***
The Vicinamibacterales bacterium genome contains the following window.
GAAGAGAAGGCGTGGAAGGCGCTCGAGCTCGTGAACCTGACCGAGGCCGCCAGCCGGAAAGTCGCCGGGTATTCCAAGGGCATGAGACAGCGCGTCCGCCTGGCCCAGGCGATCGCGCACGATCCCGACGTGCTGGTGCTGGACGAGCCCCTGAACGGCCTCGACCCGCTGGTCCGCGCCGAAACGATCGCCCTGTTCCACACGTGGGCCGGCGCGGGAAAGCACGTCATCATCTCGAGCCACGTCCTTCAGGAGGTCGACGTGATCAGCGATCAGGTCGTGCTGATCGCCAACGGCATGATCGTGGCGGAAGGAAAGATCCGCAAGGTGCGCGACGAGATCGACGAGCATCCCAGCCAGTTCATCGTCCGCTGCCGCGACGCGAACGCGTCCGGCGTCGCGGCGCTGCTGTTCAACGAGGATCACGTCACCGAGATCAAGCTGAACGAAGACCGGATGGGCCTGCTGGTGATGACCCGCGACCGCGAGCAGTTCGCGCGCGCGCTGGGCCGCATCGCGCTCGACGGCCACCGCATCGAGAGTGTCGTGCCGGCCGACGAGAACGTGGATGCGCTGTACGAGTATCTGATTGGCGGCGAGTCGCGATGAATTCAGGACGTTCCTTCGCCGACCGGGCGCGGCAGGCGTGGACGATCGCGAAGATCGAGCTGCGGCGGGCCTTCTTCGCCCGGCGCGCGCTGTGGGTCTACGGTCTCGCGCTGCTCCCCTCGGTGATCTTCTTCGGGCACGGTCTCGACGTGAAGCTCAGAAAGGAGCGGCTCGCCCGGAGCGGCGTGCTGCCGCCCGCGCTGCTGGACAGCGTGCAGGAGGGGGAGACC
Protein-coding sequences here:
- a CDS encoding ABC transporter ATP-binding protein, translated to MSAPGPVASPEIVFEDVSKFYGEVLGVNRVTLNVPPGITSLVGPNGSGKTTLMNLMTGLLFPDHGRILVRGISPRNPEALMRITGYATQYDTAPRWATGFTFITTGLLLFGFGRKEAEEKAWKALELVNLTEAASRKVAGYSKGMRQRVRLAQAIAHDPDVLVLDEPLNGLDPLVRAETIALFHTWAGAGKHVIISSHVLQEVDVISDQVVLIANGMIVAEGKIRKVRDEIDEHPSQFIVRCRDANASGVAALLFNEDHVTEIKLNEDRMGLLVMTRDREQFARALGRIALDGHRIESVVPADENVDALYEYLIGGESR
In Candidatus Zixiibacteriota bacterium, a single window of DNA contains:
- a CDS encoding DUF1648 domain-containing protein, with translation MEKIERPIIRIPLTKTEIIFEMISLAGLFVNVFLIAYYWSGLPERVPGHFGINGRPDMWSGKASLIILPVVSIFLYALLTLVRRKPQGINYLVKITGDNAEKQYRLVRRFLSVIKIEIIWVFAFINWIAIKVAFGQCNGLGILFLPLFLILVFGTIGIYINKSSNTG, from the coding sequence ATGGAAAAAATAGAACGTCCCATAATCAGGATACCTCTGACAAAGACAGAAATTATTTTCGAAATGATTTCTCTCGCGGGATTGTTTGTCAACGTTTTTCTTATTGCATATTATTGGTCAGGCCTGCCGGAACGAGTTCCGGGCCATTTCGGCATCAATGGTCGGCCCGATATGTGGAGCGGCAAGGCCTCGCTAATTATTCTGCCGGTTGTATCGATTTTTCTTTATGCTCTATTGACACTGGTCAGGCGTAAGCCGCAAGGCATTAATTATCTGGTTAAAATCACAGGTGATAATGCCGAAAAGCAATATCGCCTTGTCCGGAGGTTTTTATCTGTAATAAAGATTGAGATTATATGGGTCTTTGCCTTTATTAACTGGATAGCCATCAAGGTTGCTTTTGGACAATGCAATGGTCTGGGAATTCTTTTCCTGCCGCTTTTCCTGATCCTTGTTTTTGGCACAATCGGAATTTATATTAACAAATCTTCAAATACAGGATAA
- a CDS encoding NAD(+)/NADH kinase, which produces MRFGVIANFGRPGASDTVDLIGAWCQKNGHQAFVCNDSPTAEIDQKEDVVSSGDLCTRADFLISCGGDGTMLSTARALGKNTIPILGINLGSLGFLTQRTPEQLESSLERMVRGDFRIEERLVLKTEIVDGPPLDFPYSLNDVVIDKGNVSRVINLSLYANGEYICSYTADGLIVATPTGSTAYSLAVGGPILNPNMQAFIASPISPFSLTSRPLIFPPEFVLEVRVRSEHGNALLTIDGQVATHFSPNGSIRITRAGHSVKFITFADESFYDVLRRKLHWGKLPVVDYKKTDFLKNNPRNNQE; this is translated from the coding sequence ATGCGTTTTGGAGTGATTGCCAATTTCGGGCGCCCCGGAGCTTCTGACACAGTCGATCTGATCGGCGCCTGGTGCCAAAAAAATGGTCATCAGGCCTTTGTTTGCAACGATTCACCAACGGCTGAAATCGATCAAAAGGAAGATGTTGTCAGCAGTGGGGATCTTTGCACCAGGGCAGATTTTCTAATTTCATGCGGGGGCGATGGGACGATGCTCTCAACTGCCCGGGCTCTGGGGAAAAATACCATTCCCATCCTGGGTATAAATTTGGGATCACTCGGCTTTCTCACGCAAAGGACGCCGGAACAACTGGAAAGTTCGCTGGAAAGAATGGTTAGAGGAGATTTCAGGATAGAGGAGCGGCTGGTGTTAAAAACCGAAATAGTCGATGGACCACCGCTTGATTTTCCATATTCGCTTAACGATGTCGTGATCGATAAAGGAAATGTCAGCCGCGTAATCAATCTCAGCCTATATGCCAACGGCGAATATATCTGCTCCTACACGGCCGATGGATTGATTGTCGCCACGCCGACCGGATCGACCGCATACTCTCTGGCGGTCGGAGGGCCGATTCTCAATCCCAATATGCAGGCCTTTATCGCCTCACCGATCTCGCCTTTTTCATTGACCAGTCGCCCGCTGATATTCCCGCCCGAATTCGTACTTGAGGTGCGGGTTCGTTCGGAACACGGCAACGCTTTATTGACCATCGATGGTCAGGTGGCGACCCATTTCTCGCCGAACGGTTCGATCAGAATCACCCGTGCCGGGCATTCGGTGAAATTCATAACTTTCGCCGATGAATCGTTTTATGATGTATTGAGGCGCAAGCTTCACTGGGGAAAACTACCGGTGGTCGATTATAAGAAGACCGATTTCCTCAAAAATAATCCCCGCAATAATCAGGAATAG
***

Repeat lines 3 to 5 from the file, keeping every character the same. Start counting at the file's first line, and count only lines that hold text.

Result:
Protein-coding sequences here:
- a CDS encoding ABC transporter ATP-binding protein, translated to MSAPGPVASPEIVFEDVSKFYGEVLGVNRVTLNVPPGITSLVGPNGSGKTTLMNLMTGLLFPDHGRILVRGISPRNPEALMRITGYATQYDTAPRWATGFTFITTGLLLFGFGRKEAEEKAWKALELVNLTEAASRKVAGYSKGMRQRVRLAQAIAHDPDVLVLDEPLNGLDPLVRAETIALFHTWAGAGKHVIISSHVLQEVDVISDQVVLIANGMIVAEGKIRKVRDEIDEHPSQFIVRCRDANASGVAALLFNEDHVTEIKLNEDRMGLLVMTRDREQFARALGRIALDGHRIESVVPADENVDALYEYLIGGESR
In Candidatus Zixiibacteriota bacterium, a single window of DNA contains: